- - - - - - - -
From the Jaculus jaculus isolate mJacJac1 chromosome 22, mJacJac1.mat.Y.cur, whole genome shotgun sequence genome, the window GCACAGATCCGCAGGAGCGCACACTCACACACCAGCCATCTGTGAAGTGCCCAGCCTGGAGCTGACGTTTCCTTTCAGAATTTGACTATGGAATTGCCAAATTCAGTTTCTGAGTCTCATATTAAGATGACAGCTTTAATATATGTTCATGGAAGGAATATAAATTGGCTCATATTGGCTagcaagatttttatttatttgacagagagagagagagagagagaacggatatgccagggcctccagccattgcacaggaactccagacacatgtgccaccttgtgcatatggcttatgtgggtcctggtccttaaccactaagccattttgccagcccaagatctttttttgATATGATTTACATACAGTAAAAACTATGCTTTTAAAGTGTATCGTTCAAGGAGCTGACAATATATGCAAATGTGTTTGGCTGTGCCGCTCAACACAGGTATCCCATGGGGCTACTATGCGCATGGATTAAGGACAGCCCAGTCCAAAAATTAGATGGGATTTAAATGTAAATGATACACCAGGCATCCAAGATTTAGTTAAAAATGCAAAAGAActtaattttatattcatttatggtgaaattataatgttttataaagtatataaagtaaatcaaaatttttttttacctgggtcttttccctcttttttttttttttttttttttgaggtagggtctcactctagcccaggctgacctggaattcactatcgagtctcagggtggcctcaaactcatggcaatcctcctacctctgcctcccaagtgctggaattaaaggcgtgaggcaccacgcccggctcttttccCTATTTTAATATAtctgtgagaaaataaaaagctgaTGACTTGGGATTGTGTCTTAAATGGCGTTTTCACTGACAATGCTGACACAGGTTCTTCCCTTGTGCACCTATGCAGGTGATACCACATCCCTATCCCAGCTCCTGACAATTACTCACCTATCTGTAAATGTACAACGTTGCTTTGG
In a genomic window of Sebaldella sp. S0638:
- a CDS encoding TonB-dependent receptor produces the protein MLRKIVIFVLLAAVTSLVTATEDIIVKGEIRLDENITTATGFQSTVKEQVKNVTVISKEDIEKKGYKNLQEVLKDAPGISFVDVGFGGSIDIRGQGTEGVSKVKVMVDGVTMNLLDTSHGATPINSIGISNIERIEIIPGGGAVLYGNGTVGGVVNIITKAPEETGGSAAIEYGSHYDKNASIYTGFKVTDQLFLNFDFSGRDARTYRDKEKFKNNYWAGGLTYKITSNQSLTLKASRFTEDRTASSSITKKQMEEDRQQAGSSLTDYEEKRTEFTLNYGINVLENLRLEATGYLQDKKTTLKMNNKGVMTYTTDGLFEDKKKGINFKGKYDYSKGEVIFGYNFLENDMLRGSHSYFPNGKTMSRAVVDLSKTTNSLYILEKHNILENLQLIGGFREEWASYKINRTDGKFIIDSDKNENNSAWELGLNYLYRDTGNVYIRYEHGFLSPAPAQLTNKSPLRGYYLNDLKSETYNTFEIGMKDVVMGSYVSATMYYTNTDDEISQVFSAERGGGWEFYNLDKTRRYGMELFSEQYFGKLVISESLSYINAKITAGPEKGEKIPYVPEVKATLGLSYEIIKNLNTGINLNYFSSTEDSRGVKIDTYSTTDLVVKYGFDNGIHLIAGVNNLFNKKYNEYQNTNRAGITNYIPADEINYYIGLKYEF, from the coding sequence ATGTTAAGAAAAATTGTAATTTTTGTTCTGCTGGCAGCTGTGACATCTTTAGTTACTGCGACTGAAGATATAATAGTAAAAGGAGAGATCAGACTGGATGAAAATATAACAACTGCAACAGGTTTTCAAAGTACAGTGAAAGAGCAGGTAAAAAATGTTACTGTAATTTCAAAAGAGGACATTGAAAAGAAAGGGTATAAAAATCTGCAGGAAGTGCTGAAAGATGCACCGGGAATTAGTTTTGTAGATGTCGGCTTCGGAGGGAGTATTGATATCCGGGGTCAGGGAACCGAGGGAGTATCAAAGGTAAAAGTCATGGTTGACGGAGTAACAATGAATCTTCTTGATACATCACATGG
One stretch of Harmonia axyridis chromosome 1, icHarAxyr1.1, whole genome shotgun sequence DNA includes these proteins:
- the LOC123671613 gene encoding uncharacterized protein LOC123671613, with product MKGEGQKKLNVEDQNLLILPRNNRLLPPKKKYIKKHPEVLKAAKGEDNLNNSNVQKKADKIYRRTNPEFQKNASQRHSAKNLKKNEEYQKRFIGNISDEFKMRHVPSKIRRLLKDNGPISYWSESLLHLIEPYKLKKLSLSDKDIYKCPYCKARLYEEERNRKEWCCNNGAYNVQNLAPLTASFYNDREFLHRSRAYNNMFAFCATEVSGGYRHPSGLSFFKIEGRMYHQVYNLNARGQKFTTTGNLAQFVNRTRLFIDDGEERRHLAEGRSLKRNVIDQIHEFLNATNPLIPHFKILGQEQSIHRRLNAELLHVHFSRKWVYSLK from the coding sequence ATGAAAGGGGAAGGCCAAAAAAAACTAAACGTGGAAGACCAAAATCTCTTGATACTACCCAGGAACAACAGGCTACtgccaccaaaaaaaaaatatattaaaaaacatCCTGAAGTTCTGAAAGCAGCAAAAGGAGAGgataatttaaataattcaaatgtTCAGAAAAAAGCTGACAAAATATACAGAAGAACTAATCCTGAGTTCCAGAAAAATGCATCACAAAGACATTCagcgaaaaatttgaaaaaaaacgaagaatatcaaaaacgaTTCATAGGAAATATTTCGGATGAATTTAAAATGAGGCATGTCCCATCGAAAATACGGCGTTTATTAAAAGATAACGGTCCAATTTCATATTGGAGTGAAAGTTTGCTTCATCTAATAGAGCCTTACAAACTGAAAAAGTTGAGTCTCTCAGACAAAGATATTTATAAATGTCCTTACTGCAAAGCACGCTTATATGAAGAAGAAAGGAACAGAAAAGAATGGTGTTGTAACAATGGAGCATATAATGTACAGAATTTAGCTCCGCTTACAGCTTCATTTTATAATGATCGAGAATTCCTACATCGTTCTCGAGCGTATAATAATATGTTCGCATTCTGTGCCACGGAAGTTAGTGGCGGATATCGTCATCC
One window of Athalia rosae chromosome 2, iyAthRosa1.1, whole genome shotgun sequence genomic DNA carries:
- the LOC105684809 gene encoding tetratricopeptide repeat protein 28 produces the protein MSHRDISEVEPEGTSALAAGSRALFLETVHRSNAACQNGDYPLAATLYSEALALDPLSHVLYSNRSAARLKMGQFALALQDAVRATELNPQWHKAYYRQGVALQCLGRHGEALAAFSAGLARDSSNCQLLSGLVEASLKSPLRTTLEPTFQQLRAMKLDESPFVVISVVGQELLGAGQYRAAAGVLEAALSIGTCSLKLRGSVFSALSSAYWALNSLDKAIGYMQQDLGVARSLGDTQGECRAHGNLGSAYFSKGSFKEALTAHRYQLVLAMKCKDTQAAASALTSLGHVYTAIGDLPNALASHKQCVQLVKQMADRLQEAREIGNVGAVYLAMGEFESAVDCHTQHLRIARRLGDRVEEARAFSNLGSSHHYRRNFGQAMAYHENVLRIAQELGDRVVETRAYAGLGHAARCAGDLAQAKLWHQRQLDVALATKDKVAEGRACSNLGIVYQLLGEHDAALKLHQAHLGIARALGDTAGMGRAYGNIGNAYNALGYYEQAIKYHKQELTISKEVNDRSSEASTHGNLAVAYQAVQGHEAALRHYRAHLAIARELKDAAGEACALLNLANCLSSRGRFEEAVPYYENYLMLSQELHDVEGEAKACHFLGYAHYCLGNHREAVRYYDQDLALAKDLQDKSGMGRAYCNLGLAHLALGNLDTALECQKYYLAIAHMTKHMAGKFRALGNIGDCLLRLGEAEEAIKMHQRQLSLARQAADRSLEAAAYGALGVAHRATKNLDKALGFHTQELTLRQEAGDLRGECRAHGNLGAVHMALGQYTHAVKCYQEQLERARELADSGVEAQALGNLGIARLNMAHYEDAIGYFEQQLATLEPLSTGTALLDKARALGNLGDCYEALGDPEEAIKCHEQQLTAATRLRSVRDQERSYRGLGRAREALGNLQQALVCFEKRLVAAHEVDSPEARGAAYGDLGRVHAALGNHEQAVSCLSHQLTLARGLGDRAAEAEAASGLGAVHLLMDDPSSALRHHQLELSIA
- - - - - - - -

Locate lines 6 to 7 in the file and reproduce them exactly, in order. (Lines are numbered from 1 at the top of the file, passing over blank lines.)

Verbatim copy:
One window of Athalia rosae chromosome 2, iyAthRosa1.1, whole genome shotgun sequence genomic DNA carries:
- the LOC105684809 gene encoding tetratricopeptide repeat protein 28 produces the protein MSHRDISEVEPEGTSALAAGSRALFLETVHRSNAACQNGDYPLAATLYSEALALDPLSHVLYSNRSAARLKMGQFALALQDAVRATELNPQWHKAYYRQGVALQCLGRHGEALAAFSAGLARDSSNCQLLSGLVEASLKSPLRTTLEPTFQQLRAMKLDESPFVVISVVGQELLGAGQYRAAAGVLEAALSIGTCSLKLRGSVFSALSSAYWALNSLDKAIGYMQQDLGVARSLGDTQGECRAHGNLGSAYFSKGSFKEALTAHRYQLVLAMKCKDTQAAASALTSLGHVYTAIGDLPNALASHKQCVQLVKQMADRLQEAREIGNVGAVYLAMGEFESAVDCHTQHLRIARRLGDRVEEARAFSNLGSSHHYRRNFGQAMAYHENVLRIAQELGDRVVETRAYAGLGHAARCAGDLAQAKLWHQRQLDVALATKDKVAEGRACSNLGIVYQLLGEHDAALKLHQAHLGIARALGDTAGMGRAYGNIGNAYNALGYYEQAIKYHKQELTISKEVNDRSSEASTHGNLAVAYQAVQGHEAALRHYRAHLAIARELKDAAGEACALLNLANCLSSRGRFEEAVPYYENYLMLSQELHDVEGEAKACHFLGYAHYCLGNHREAVRYYDQDLALAKDLQDKSGMGRAYCNLGLAHLALGNLDTALECQKYYLAIAHMTKHMAGKFRALGNIGDCLLRLGEAEEAIKMHQRQLSLARQAADRSLEAAAYGALGVAHRATKNLDKALGFHTQELTLRQEAGDLRGECRAHGNLGAVHMALGQYTHAVKCYQEQLERARELADSGVEAQALGNLGIARLNMAHYEDAIGYFEQQLATLEPLSTGTALLDKARALGNLGDCYEALGDPEEAIKCHEQQLTAATRLRSVRDQERSYRGLGRAREALGNLQQALVCFEKRLVAAHEVDSPEARGAAYGDLGRVHAALGNHEQAVSCLSHQLTLARGLGDRAAEAEAASGLGAVHLLMDDPSSALRHHQLELSIA